The 10th annual DISC GOLF ICE BOWL will be held Peoria on Jan. 12 at the Bradley Park Disc Golf Course in Peoria, Illinois. Registration opens at 10:30 a.m. and closes at 11 a.m. at the picnic shelter in Lower Bradley Park. The entry fee is only $40 for a two-player team and the entry fee includes a donation to the Peoria Area Food Bank. All players are welcome regardless of ability. There will also be contests for prizes (including closest-to-the-pin) with proceeds going to the Peoria Area Food Bank. Participants and members of the community who would like to make additional financial donations will be recognized at the event when the donations are presented to the Peoria Area Food Bank.
“For the last decade, the members of the Peoria Frisbee Club have looked forward to their winter tournament, the Ice Bowl. Not only does this allow us to get out and play a tournament when we normally wouldn’t even be outside, everyone is excited that this tournament raises much needed funds for our local community and the Peoria Area Food Bank.” states Timothy Wright, Ice Bowl co-director. “Disc golf is a very popular sport in the Tri-County area during the summer months and having this event every year has raised awareness of our members’ dedication to their sport and their community. The Ice Bowl is a fun tournament to participate in because Mother Nature doesn’t care if you are a veteran player or if this is the first time out – the elements can even the playing field very quickly,” says Wright.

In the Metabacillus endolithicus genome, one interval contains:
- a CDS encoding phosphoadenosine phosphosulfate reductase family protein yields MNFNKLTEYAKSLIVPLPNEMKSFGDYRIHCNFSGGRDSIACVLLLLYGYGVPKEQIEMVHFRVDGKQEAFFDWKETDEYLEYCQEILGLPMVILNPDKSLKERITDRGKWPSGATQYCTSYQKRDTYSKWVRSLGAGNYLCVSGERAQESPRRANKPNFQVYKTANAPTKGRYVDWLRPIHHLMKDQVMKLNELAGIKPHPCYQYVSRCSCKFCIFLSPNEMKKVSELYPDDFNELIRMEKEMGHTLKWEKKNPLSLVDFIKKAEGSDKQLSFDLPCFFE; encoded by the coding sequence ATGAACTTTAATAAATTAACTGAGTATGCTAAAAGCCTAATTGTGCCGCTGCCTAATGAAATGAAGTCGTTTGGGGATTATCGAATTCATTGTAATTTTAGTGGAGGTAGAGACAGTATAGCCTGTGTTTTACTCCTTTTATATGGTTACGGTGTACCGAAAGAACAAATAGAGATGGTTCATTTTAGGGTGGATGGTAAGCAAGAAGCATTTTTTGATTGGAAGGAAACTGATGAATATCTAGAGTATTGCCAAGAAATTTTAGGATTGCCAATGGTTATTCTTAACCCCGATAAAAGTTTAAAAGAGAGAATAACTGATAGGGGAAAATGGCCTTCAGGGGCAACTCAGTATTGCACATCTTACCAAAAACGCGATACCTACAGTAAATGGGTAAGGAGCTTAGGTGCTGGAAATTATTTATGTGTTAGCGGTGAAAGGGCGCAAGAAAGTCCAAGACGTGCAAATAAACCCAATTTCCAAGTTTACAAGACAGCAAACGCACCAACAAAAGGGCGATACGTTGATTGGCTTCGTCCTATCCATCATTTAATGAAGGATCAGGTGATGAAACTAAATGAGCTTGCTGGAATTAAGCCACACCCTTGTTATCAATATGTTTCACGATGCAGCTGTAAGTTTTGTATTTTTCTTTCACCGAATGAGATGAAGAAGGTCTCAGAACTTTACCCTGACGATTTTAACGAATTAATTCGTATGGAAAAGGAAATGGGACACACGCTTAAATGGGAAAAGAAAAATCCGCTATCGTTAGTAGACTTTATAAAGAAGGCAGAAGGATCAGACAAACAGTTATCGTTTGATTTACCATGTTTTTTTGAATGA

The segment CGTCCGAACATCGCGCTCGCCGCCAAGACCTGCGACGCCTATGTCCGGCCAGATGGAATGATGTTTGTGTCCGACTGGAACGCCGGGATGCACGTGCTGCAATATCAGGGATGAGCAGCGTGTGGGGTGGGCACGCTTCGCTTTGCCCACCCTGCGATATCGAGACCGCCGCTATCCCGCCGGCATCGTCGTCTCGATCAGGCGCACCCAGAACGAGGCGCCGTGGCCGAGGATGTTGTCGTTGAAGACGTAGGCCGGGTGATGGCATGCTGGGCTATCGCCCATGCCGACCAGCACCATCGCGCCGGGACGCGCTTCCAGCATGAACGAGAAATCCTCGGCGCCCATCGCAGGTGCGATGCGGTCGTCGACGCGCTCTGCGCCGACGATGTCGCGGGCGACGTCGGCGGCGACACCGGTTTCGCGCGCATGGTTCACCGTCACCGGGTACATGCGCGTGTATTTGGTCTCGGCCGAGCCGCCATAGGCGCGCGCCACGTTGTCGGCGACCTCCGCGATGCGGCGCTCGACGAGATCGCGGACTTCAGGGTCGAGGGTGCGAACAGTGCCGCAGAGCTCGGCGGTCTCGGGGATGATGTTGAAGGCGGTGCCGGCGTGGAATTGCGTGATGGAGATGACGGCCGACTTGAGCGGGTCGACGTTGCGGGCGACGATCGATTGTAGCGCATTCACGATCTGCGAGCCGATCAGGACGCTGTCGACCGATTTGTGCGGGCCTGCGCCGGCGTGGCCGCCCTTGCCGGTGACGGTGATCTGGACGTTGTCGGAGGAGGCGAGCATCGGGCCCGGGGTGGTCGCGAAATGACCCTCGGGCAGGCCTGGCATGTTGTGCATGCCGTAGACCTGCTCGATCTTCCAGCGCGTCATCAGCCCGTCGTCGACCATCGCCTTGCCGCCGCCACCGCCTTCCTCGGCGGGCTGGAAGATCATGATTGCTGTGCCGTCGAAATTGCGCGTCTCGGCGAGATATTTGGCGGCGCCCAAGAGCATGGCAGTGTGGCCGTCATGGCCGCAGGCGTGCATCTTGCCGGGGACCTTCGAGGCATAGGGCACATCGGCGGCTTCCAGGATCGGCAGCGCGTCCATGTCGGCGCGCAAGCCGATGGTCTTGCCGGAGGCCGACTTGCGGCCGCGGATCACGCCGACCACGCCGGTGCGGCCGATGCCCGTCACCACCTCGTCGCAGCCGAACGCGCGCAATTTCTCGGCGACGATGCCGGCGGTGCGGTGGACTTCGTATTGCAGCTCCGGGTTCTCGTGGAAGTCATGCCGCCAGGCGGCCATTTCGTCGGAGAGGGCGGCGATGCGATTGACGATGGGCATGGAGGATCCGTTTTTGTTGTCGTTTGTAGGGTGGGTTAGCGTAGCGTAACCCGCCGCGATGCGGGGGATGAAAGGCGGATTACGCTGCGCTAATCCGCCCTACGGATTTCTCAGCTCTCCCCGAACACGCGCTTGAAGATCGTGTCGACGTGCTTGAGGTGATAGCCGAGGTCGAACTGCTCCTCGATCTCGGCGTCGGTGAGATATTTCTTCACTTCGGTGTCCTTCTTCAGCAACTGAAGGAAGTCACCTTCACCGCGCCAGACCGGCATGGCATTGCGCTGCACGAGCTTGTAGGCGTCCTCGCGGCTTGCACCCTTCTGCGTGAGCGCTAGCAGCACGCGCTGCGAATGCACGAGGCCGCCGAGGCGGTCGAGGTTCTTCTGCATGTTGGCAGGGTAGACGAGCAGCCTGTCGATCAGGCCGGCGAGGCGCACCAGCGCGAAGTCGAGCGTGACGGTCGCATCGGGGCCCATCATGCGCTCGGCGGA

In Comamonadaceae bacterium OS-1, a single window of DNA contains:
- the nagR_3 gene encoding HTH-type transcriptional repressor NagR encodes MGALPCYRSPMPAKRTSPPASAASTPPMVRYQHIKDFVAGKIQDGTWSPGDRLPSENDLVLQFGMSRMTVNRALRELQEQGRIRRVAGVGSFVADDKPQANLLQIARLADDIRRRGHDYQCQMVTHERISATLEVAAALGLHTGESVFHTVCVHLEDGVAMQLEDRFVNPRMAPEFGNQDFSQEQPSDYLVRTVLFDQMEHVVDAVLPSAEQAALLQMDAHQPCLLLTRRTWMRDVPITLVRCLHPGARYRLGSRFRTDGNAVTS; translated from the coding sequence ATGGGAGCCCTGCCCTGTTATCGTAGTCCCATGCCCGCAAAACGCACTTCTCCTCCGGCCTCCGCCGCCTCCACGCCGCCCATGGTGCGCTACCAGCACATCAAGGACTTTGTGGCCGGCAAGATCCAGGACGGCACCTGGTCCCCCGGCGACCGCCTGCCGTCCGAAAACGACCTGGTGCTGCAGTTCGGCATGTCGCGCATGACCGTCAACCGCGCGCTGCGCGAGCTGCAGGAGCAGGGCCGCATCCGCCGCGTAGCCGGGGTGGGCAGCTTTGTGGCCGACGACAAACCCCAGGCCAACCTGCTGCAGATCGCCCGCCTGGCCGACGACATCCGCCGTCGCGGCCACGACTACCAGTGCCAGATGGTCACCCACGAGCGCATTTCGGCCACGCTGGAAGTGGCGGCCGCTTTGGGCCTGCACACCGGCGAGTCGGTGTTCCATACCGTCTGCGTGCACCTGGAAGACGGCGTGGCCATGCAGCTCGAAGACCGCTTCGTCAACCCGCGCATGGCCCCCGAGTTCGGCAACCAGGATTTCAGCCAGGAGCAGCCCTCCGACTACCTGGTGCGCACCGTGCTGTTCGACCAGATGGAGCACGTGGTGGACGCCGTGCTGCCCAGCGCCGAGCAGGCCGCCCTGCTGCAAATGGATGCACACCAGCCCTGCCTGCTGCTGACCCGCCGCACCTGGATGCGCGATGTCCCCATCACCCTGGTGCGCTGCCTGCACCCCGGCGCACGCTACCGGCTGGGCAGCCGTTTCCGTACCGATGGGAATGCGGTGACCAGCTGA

The first disc golf Ice Bowl event was held in Columbia, Missouri in 1987 and hundreds of venues across the United States, Canada and Europe participate. In 2012, Ice Bowls raised over $275,000 and almost 60,000 pounds of food were collected worldwide. For Peoria, the goal for 2013 is to have enough participation and fund-raising to break into the Top 20 clubs that support Ice Bowl nationwide. The basis rules of the Ice Bowl are simple: 1) under no circumstances can Ice Bowl be postponed or cancelled; 2) No wimps of whiners are allowed; and 3) There are no excuses for not attending.
This weekend looks to bring a bit of rain, with temperatures expected in the upper 40’s and Wright says that’s fine with the golfers. “While I am sure most people don’t want to be outside when it’s cold or wet, we know it’s important to raise funds for a great organization all while bringing a bit of recognition to the sport we love.”
Disc golf is played much like traditional golf. Instead of a ball and clubs, however, players use a flying disc that is designed specifically for the sport. Disc golf was formalized in the 1970's, and shares with "ball golf" the object of completing each hole in the fewest number of strokes (or, in the case of disc golf, fewest number of throws) and also shares the same joys and frustrations of traditional golf, whether it's sinking a long putt or hitting a tree halfway down the fairway. One of disc golf’s primary objectives was to be enjoyed by people of all ages, male and female, regardless of economic status.